In addition to the restrictions on imports, Israel has also prevented almost all exports. One hundred and forty-seven containers of flowers and strawberries have been exported from the Gaza Strip since the siege began, compared with a monthly average of over 1,000 containers prior to its imposition.

The shortage in basic imports, together with the prohibition on exports, have created an economic crisis in the Gaza Strip. Ninety percent of industrial companies have closed down, and the others have been forced to scale back their operations. After Operation Cast Lead, the Red Cross reported that 3,750 businesses had closed and approximately forty thousand persons (94 percent of the personnel in these businesses) had lost their jobs.

The stock of important food products has also dropped sharply and their prices have risen, while fruits and vegetables that were grown for export were sold in local markets at a loss. Due to the high poverty levels, this produce is also out of reach of many families.

As part of the siege policy, Israel has cut the distance from the coast that fishermen may go from twelve to three nautical miles, preventing them from reaching rich fishing areas. These restrictions have impaired the ability of thousands of fisherman and persons employed in ancillary industries to make a livelihood, and deprived the local population of a vital food source./>

Moreover, in May 2009, the IDF expanded the buffer zones adjacent to its border from 150 meters, which had been set following the disengagement, to more than 300 meters. This resulted in further severe harm to farmers, who comprise more than one-quarter of the population, since at least 30 percent of the farmland is located near the border.

The siege policy has led in recent years to a tunnels economy between the southern Gaza Strip and Rafah, Egypt. Diverse goods have entered through the tunnels, whose operation is controlled by Hamas, which collects taxes from the operators. In addition to consumer goods, Palestinians also smuggle in weapons, including rockets. Following the expansion of tunnel activity, it was reported in 2008 that various products were once again available in the markets, and that prices had fallen somewhat due to increased supply. Nevertheless, the use of tunnels for this purpose is not a proper substitute for a stable local economy./>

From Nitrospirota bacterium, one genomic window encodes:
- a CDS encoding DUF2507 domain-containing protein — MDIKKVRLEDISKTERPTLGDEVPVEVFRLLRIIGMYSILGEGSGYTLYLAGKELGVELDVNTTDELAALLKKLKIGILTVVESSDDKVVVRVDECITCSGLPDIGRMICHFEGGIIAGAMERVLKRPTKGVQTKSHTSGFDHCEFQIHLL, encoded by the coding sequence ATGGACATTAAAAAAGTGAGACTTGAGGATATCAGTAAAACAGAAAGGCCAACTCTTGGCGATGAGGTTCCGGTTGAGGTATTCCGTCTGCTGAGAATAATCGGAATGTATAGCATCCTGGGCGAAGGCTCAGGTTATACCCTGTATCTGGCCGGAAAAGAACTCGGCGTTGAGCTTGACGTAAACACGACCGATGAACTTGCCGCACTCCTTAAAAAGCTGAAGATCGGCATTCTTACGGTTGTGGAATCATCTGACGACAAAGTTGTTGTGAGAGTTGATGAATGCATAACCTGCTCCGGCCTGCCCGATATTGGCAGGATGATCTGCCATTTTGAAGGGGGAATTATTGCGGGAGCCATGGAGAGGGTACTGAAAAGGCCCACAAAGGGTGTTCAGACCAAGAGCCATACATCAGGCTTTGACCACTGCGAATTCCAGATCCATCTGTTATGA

In addition to the serious harm caused to the civilian population during Operation Cast Lead (27 December 2008 to 18 January 2009), Israel also caused heavy damage to residential buildings, industrial plants, and agriculture, and to electricity, sanitation, water, and health infrastructure that was already on the verge of collapse. During the operation, the electricity shortage reached 75 percent, about half a million residents had no running water, and sewage flowed in the streets.

The closure of the crossings to the import of goods continues to prevent the reconstruction of vital infrastructure damaged during the operation. About 90 percent of Gaza residents suffer from blackouts lasting from four to eight hours every day, and some 10,000 Palestinians in the northern part of the Gaza Strip have no access to running water. It is impossible to rebuild the 3,450 residential dwellings that were destroyed and the 2,879 houses that were damaged. Twenty thousand uprooted Palestinians live in crowded conditions in rented apartments, with relatives, or in tents. The health system, which had to cope during and after the military operation with thousands of injured persons and with the damage resulting from Israeli attacks on medical teams and facilities, was severely harmed.


The prolonged siege and Operation Cast Lead have increased poverty and unemployment in the Gaza Strip. According to a Red Cross survey conducted in May 2008, over 70 percent of residents live in poverty, with a monthly income of less than $250 for a family of seven to nine persons (a dollar a day per person). Forty percent of families live in deep poverty, with a monthly income of less than $120 (half a dollar a day per person)./>/>

Seventy-five percent of Gaza residents, more than 1.1 million persons, now suffer from a lack of nutrition security, compared to 56 percent a year ago, and dependence on outside aid has risen from 5 percent prior to the siege to 26 percent in 2009. According to figures of the Palestinian Central Bureau of Statistics, in the first quarter of 2009, the unemployment rate was 41.5 percent. For persons in the labor force under age thirty, the figure was almost 60 percent.